If I Were President I Would Protect the LGBTQ+ Community

Morgan Hastain, News Editor

If I were president, I would start by addressing the violence against the LGBTQ+ community. According to the National Coalition of Anti-Violence Projects (NCAVP), nearly one in ten LGBTQ surviors of domestic abuse have been sexually assaulted by those partners. Between the hypersexualization of people within the community, the stigmatization, and internalized homophobia, LGBTQ people are at a higher risk for assault, poverty, and violence. 

Within the LGBTQ community, transgender people and bisexual women face alarming rates of sexual violence, and it often begins before adulthood. The 2015 U.S Transgender Survey discovered that 47% of transgender people are sexually assaulted at some point in their lifetime, while transgender people of color, including Native Americans(65%), multiracial people (59%), Middle Eastern people (58%), and African Americans (53%) who responded to the U.S Transgender Survey, have most likely been sexually assaulted in their lifetime. Nearly half of the bisexual women surveyed (48%) have been raped between the ages of 11 and 17. 

Due to the stigmatization of the LGBTQ community, people who are a part of it are often hesitant to ask for help from the police, hospitals, or shelters. According to the NCAVP, 85% of health care workers and victim advocates reported having worked with an LGBTQ survivor who was denied service because of their sexual orientation. This is extremely off putting, as this nation is supposed to protect every citizen, regardless of their sexual orientation.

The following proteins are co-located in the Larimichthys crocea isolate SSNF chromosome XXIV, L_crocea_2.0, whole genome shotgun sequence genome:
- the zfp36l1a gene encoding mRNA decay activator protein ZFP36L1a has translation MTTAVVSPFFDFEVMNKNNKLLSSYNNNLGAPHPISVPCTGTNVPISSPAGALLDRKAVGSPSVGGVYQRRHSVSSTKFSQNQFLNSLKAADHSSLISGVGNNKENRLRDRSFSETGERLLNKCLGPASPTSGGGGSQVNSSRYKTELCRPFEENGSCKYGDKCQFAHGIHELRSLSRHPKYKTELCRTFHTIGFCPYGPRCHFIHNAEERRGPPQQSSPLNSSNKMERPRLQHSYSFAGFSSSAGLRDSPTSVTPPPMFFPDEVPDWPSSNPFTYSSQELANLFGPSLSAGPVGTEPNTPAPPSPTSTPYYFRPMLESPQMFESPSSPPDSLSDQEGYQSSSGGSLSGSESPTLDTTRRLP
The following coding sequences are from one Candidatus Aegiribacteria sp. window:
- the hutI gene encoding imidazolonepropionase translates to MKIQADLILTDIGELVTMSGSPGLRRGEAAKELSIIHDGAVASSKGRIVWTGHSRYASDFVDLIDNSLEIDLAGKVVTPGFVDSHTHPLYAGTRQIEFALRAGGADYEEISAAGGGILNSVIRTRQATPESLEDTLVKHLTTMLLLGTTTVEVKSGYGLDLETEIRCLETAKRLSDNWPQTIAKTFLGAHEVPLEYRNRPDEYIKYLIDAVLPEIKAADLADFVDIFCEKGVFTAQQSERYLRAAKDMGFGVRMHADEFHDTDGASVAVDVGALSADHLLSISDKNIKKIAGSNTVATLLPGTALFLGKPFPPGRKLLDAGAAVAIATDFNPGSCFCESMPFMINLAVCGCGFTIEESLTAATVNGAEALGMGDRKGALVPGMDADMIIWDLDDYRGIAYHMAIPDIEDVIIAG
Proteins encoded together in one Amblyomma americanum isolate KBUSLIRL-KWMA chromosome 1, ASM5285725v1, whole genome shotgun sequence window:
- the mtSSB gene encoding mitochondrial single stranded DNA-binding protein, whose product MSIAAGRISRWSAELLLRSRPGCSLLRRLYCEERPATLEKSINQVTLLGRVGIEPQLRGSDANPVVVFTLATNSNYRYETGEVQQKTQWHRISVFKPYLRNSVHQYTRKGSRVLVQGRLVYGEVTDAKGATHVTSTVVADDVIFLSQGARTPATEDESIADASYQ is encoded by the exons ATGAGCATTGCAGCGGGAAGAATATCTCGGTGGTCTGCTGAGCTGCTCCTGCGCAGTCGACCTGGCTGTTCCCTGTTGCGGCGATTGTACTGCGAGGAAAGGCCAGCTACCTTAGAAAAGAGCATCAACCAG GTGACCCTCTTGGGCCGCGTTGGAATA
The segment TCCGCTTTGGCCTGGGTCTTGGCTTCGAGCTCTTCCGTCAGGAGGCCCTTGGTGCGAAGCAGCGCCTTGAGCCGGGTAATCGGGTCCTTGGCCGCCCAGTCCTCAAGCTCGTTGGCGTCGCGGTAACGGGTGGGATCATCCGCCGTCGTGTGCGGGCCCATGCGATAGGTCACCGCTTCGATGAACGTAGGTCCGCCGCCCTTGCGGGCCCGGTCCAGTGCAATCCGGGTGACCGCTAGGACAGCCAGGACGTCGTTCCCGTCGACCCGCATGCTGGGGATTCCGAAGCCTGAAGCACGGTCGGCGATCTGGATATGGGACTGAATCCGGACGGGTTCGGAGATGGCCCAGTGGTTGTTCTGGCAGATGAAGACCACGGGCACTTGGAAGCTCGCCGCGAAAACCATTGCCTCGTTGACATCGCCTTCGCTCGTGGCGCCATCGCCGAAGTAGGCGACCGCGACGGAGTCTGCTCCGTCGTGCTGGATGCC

Unfortunately, it does not stop there, as the LGBTQ community has been denied services from stores, landscapers, and even wedding planners. Based on excerpts from the Religious Institute, Victoria Rodriguez-Roldan and her wife were forced to keep their relationship hidden for her wife to keep her job at a tutoring center.

My wife actually had to make up a fictional male fiancé and later husband to account for the wedding rings to anyone who asked,” wrote Rodriguez-Roldan. “The business claimed to be supportive of us but did not want to ‘upset the parents.’” 

The continued mistreatment of the LGBTQ community is unnacceptable. As a nation, we should be able to support and encourage everyone’s differences. If I were president of the United States, these issues would be brought to light immediately, as everyone needs to recognize that who a person is and chooses to love is not, and will never, affect anyone else’s existence. The United States of America should be a safe place for everyone, not just for people who fit into society’s definition of “normal.”